P1000374Tomorrow 10th August sees a special event in Treis Elies. For those of you who are not familiar with Treis Elies it is where it all started for ‘Androula’s Kitchen” indeed it started in Androula’s kitchen if that’s not too confusing! Androula Christou is a cousin of mine, she lives in To Spitiko tou Archonta;  translated it means “the house of the gentleman”; now run as a guest house it sits on the higher levels of this small remote village in the Troodos mountains. I first visited in late 2009 and it was this visit that inspired me to write the book. Androula had lived most of her life in the city but after a series of synchronicities led her to Treis Elies  she immediately felt this was where she wanted to be, she craved the cooler air as the heat had always disagreed with her. After the renovations had been completed she was thrilled to finally be living there.

The original part of the house where Androula lives has a timeless feeling of authenticity, eclectically furnished with both contemporary and antique it exudes a feeling of solidity and calm. One of the previous tenants had been a healer and it is interesting that Androula too has these qualities; she gathers herbs to make various teas to suit how she feels and uses essential oils to combat ailments. In a 21st century world she continues to live in many ways as villagers have always lived. All the villagers own a plot of land on the edge of the village which is used to grow vegetables and fruit which is abundant in this area, yielding walnuts, cherries, strawberries and oranges to name a few.  Androula is a one woman band so she spreads herself thin on many occasions when too many things demand her attention.

The Guest house over the years has attracted a varied and interesting selection of guests from all over the world, indeed when I stayed there last, a Japanese couple had booked for a couple of nights. In 2007 one of Androula’s early guests was an American author and photographer Ethan Hubbard, he was quite unusual in as much as he stayed for several months at a time as he was studying the inhabitants of Treis Elies for a book. Ethan had already spent thirty years travelling to more than 40 countries to study indigenous peoples in remote communities, when he finally landed in Treis Elies. How he chose this destination I’m uncertain but the resulting book is the reason for the special event taking place tomorrow. Ethan Hubbard studied how the villagers spent their time and lived, taking photographs and writing in lyrical prose descriptions of the minutiae of daily village life. The resulting book is beautiful with evocative black and white photos and a joy to those who view it, it has been translated into Greek for this first edition. A special presentation of the book is to be held at 7.15pm at the school at Treis Elies after which there will be a theatrical performance and all are invited to share in this unique occasion. I wish I could be there but alas I’m unable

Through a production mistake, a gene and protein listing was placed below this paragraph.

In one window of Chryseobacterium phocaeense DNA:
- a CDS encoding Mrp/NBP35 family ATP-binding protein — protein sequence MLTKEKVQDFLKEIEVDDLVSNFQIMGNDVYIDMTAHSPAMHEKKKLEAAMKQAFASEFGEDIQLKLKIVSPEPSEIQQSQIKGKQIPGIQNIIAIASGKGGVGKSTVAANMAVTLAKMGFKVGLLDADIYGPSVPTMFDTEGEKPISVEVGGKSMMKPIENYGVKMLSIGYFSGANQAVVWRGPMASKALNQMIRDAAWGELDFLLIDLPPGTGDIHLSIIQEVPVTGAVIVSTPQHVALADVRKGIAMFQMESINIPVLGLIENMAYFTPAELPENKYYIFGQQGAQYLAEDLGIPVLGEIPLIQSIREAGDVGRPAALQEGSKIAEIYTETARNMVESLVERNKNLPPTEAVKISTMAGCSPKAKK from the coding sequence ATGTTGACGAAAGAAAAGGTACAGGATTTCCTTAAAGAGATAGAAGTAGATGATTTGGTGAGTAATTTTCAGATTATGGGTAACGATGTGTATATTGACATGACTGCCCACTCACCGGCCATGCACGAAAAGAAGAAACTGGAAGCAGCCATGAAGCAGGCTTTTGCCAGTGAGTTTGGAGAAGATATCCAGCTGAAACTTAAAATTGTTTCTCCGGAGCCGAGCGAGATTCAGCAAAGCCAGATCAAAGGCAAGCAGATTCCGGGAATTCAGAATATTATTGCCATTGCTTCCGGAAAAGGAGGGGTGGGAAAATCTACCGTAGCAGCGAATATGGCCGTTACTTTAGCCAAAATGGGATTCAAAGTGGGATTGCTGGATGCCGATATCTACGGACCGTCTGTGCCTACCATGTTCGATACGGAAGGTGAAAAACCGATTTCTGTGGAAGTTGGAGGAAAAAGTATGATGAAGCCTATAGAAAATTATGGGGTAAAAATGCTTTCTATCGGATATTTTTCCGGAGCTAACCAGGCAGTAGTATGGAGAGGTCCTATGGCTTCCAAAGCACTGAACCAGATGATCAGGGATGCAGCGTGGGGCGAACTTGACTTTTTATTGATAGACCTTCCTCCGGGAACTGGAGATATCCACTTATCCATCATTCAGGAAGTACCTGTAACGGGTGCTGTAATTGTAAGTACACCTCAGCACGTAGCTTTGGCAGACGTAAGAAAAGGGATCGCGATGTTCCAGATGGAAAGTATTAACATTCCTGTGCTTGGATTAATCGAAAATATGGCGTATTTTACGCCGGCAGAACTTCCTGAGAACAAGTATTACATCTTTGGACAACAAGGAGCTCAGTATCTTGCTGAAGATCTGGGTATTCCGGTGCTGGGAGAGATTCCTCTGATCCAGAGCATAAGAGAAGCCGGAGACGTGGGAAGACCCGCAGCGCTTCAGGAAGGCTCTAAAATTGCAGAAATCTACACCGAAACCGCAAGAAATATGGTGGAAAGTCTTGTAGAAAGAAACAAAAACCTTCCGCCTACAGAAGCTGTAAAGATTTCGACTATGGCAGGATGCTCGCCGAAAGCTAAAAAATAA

On reflection, there must be something quite special about this slowly dwindling village to have inspired two people to write books about it, maybe it is the fact that it is so tucked away and in the midst of such lush surroundings. Many of these villages  flourished when the islanders fled the coast and the marauding Turks in the Middle ages, you could survive undetected by casual traveller up in the windy looming mountains of Troodos.

Ethan Hubbard’s book is called A journey in Spring.